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Lifting the stigma that prevents people from getting healthy

In this Helpers feature we reach out to Jennifer Greenwood, SOS peer worker with the Guelph Community Health Centre

Outreach peer worker Jenn Greenwood draws on her own experiences with addiction and homelessness to understand and empathise with the people she serves.

“I came to Guelph to go to treatment at Stonehenge,” said Greenwood. “I have been clean or abstinent since I left that program. I decided to make Guelph my home and I’ve been here ever since.”

For the past three years Greenwood has worked as a Specialized Medical, Addictions & Mental Health Outreach Services peer worker for the Guelph Community Health Centre.

“I have the experience to draw on and I’m encouraged to use it intentionally so, for me it is the perfect job because I get to be my total authentic self,” she said. “I don’t have to hide a part of me away.”

Greenwood has seen how the stigma associated with addiction, homelessness and mental health can have an unhealthy, even lethal, effect on people.

“Shame is what kills people and that is why the Stop the Stigma Rally (Sep 27 at City Hall) is so important,” said Greenwood. “When people live in shame in the shadows and they feel like they’re not worthy, they don’t access health care. They don’t access help and they die. People are dying on our streets.”

Restoring people’s dignity is an essential step toward restoring their hope and health.

“Our leadership team really supports the belief that everybody deserves support and healthcare,” she said. “It doesn’t matter where you find yourself in life. If you are a human being you deserve to have help but when people live in shame they don’t see that.”

Stigma contributed to the trauma Greenwood endured as a homeless addict living on the streets of Toronto, but she doesn't fit the pattern put forth by many leading addiction researchers such as Gabor Mate, who link addictive behaviour to early childhood trauma.

“My story doesn’t start with childhood trauma or heart ache or with parents who were addicts,” she said. “I had two parents who loved me and opportunities in life. What I know today is that addiction doesn’t discriminate. It doesn’t matter where you came from. It doesn’t matter what colour your skin is. Those things don’t matter.”

Having a loving family that reminded her of her self-worth was essential to her recovery.

“I think it is one of the things that saved me and helped me come out on the other side,” she said. “I am really, really lucky and I don’t hear that a lot with many of the stories I see every day.”

Greenwood was born into a middle-class family in Toronto in 1975, the oldest of two siblings. She began experimenting with drugs in her early teens.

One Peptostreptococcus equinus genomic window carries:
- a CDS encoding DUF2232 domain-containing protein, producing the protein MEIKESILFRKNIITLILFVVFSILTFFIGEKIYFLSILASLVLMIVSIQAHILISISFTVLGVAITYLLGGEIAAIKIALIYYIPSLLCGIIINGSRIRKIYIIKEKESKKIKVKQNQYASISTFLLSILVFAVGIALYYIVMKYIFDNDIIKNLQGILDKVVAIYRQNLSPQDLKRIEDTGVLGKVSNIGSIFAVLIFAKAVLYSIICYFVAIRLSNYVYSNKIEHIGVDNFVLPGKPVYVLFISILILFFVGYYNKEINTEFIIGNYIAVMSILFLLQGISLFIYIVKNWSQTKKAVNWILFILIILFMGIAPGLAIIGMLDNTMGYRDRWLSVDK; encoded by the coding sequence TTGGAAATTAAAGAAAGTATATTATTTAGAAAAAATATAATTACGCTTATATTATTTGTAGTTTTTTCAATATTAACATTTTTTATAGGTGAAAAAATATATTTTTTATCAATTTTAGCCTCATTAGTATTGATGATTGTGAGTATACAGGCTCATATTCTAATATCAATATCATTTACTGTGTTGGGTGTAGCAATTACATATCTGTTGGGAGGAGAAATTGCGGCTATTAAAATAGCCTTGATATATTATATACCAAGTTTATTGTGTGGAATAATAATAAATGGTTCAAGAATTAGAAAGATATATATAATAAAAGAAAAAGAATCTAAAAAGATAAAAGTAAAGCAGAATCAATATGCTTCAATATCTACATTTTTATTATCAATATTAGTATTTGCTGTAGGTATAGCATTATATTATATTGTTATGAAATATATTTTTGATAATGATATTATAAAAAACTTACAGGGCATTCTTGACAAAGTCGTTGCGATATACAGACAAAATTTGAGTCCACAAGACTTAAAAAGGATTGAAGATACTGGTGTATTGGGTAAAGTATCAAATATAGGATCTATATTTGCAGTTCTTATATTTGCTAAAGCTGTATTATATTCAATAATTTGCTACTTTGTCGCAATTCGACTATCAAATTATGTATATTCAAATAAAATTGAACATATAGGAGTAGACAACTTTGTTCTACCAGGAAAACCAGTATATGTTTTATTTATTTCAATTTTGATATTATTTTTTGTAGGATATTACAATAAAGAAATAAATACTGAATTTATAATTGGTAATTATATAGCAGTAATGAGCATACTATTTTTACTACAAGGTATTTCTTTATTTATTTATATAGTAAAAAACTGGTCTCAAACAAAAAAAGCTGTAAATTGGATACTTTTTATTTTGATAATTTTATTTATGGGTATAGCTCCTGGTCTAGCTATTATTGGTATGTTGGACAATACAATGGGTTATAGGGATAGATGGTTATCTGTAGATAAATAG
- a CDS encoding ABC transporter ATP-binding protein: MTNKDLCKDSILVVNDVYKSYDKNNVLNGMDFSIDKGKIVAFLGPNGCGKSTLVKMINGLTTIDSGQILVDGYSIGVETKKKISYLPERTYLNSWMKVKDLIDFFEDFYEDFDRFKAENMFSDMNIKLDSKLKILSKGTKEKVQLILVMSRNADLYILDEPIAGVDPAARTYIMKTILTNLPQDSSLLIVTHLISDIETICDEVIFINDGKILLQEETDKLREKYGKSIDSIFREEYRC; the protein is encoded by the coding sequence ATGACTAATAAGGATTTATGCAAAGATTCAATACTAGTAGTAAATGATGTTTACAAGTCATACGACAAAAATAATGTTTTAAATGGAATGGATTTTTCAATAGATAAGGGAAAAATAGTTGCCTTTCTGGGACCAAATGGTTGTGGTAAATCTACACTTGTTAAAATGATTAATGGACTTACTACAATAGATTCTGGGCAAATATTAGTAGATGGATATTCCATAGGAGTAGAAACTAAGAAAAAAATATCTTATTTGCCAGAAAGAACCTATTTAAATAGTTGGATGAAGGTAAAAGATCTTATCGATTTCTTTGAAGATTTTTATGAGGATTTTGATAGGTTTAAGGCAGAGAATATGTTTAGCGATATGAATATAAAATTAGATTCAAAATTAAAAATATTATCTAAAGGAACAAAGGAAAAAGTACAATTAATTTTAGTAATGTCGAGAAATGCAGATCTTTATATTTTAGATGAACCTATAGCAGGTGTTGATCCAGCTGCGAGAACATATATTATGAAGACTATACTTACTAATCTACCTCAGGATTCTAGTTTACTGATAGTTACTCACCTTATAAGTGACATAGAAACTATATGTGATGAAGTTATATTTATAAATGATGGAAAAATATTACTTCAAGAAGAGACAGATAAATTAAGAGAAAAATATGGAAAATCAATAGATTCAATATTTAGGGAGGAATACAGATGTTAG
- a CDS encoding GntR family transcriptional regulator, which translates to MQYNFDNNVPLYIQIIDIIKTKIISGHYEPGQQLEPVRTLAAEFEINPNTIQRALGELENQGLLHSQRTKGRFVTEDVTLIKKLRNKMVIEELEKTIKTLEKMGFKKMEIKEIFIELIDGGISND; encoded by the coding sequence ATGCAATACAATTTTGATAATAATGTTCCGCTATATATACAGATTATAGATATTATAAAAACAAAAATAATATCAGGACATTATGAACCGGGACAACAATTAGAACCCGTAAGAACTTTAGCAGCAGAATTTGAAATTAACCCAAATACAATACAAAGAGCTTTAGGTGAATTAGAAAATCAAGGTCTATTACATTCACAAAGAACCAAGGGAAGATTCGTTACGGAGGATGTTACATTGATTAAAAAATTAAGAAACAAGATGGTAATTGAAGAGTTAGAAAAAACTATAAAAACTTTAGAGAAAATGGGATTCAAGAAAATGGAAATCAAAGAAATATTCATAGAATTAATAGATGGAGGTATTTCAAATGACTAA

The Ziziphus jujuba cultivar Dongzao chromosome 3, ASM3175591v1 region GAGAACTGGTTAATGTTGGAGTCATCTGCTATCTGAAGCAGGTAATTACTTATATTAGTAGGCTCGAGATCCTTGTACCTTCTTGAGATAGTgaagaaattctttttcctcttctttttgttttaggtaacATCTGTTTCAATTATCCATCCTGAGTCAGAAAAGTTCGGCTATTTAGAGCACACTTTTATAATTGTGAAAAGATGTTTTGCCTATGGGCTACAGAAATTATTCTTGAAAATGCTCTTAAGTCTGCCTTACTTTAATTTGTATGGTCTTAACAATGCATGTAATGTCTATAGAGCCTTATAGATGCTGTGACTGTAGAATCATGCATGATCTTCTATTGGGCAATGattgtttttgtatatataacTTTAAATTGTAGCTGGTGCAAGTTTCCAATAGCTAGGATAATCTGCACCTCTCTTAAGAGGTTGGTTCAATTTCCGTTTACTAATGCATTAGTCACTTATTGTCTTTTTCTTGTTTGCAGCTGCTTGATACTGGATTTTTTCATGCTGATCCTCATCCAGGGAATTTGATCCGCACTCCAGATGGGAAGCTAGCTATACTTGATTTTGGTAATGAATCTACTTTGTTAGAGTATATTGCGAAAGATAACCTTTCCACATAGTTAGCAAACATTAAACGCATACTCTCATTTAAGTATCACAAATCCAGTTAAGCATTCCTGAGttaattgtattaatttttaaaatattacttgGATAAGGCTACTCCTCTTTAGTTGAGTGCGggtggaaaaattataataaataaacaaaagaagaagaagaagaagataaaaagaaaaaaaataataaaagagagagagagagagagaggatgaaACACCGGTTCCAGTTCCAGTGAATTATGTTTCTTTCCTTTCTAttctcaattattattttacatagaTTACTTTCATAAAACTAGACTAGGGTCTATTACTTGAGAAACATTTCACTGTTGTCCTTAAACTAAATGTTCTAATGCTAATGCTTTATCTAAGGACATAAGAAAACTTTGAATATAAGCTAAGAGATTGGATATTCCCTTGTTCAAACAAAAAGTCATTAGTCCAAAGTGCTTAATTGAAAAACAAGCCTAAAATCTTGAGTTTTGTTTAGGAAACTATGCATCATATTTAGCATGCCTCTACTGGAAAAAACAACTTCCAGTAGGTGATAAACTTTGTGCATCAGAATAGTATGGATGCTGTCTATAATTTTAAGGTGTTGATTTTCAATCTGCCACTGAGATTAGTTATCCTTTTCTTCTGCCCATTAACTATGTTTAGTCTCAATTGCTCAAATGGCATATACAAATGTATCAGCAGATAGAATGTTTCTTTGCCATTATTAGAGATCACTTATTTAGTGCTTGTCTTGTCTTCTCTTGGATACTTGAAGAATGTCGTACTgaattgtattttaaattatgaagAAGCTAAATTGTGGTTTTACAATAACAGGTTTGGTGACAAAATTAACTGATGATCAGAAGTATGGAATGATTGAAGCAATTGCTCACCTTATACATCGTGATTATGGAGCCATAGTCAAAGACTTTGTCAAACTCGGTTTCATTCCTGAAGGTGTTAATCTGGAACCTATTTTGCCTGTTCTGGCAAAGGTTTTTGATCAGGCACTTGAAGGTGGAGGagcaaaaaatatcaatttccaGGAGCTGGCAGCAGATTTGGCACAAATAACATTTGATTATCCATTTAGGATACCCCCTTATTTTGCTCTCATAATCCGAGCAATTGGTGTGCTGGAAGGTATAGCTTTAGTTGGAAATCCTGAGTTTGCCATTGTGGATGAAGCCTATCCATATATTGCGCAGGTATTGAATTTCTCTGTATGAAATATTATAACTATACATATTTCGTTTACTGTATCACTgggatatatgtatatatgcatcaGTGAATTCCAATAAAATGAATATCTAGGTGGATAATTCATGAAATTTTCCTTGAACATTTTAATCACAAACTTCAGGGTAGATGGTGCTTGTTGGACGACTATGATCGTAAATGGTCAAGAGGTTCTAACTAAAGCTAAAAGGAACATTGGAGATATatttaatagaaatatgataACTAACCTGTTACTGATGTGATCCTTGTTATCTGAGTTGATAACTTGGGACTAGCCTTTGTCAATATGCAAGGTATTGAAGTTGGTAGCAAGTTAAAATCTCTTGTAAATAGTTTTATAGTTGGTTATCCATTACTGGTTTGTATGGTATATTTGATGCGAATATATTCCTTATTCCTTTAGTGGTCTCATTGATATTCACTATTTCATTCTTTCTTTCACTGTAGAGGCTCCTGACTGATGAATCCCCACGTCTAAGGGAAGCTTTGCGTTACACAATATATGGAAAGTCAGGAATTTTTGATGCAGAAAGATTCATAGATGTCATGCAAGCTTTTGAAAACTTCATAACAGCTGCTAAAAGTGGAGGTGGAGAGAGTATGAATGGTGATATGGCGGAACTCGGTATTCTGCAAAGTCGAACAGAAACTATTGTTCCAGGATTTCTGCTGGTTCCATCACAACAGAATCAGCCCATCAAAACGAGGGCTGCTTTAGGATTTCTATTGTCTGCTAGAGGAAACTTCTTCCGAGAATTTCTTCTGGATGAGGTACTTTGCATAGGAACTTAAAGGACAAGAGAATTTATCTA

“Truth is, I had been using substances of one sort or another since I was 13 but I did manage to finish high school,” she said. “I graduated from Western with a BA in arts, comparative literature and civilization.”

She had plans to be a teacher and graduated from the Montessori teacher’s training program but kept falling back on a progressively worsening pattern.

“At the end of high school, at the end of university, at the end of this teacher training for Montessori, I got back into drugs,” she said. “Crack and I.V. heroin use were sort of my things.”

Her addictions eventually took control of her life.

“In my mid 20s, the drug lifestyle took off for me and that is sort of where I ended up for many, many years,” she said. “I was going in and out of jail, living on the street and not really having a home for many years. I stopped using when I was 36.”

The treatment she received at Stonehenge Therapeutic Community in Guelph was life changing.

“I have not used a substance since Sep 21, 2011,” said Greenwood. “My anniversary date is coming up in a week or two. I thought I would probably go back to Toronto because my family is all there, but I decided to stay here and make Guelph my home – get a brand-new start.”

That brand-new start came in the form of a peer outreach position with the Sanguen Health Centre.

“I had 12 years on my resume where there was a gap with no proper employment so when I came out of treatment and had this opportunity with Sanguen and for somebody else to see some value in me and what I had to offer, really opened the door for me wanting to get into harm reduction and community work,” she said. “I’ve been there. I get it. I know what it’s like to feel like the system is against you. So, really a big part of my job is just relationship building and helping people to trust a little bit.”

The qualifications Greenwood brings to her work as an SOS peer worker were hard earned, but she is grateful for the opportunity.

“I kind of feel like I just fell into the work I am doing today but I think what keeps me going is that I have real hope for humanity,” she said. “I know that sounds so cheesy, but the best part of this job is the human connection and the relationships I get to build. I am so lucky that I just get to be me and if I can put a little kindness into somebody’s life or into our community, that’s a good job for me.”